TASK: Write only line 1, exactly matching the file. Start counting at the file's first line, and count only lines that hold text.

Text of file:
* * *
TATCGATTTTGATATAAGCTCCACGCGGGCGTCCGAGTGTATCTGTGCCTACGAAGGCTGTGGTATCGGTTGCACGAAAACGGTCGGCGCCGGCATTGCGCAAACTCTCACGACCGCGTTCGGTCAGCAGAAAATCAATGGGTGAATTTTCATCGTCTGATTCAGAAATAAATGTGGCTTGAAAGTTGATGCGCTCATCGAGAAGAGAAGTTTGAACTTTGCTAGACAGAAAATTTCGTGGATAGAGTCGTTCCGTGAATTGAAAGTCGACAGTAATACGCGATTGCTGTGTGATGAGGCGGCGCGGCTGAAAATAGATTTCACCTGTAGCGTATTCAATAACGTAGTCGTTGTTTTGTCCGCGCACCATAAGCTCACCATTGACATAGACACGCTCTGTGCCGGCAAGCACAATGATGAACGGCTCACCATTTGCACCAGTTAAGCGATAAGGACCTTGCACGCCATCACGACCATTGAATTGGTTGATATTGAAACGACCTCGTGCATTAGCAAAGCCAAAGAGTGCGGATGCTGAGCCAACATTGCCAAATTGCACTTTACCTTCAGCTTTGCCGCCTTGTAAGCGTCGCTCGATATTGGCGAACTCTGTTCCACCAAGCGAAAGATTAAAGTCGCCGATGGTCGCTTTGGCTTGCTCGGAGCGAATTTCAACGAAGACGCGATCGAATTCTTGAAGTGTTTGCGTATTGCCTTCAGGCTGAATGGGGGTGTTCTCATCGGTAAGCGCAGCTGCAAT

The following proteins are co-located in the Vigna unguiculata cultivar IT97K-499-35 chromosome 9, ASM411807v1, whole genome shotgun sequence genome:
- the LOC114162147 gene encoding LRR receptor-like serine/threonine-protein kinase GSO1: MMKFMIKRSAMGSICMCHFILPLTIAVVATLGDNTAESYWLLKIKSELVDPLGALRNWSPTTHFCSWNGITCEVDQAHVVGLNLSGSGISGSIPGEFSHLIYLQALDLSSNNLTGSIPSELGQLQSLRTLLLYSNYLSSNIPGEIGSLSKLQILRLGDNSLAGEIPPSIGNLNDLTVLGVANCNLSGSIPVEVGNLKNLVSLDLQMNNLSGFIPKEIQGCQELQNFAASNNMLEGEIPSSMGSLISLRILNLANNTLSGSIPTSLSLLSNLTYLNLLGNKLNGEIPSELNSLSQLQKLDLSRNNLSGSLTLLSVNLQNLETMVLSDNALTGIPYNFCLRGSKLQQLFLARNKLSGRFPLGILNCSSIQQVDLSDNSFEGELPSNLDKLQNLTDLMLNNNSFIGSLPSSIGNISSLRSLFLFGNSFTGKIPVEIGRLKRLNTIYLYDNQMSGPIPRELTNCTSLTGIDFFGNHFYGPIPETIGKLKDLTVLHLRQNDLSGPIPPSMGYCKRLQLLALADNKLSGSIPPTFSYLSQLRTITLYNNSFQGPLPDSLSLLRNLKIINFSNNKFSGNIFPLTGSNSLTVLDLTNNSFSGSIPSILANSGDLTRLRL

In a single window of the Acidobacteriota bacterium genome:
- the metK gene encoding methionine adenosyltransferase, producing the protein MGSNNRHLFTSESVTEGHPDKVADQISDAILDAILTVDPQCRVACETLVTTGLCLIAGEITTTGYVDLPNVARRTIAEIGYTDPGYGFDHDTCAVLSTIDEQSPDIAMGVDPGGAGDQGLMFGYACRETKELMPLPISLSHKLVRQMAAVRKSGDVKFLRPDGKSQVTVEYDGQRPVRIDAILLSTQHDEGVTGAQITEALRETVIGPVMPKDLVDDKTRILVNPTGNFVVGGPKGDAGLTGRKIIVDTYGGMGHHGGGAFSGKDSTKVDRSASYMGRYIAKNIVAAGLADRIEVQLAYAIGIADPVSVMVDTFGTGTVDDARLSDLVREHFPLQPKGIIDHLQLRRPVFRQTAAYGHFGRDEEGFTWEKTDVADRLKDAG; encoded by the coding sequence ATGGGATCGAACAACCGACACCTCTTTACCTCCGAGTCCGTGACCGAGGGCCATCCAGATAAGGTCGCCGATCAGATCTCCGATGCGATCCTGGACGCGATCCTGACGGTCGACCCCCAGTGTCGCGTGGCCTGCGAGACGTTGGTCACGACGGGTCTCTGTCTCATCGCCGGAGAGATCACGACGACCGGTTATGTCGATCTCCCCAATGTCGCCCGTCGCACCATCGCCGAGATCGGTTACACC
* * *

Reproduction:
TATCGATTTTGATATAAGCTCCACGCGGGCGTCCGAGTGTATCTGTGCCTACGAAGGCTGTGGTATCGGTTGCACGAAAACGGTCGGCGCCGGCATTGCGCAAACTCTCACGACCGCGTTCGGTCAGCAGAAAATCAATGGGTGAATTTTCATCGTCTGATTCAGAAATAAATGTGGCTTGAAAGTTGATGCGCTCATCGAGAAGAGAAGTTTGAACTTTGCTAGACAGAAAATTTCGTGGATAGAGTCGTTCCGTGAATTGAAAGTCGACAGTAATACGCGATTGCTGTGTGATGAGGCGGCGCGGCTGAAAATAGATTTCACCTGTAGCGTATTCAATAACGTAGTCGTTGTTTTGTCCGCGCACCATAAGCTCACCATTGACATAGACACGCTCTGTGCCGGCAAGCACAATGATGAACGGCTCACCATTTGCACCAGTTAAGCGATAAGGACCTTGCACGCCATCACGACCATTGAATTGGTTGATATTGAAACGACCTCGTGCATTAGCAAAGCCAAAGAGTGCGGATGCTGAGCCAACATTGCCAAATTGCACTTTACCTTCAGCTTTGCCGCCTTGTAAGCGTCGCTCGATATTGGCGAACTCTGTTCCACCAAGCGAAAGATTAAAGTCGCCGATGGTCGCTTTGGCTTGCTCGGAGCGAATTTCAACGAAGACGCGATCGAATTCTTGAAGTGTTTGCGTATTGCCTTCAGGCTGAATGGGGGTGTTCTCATCGGTAAGCGCAGCTGCAAT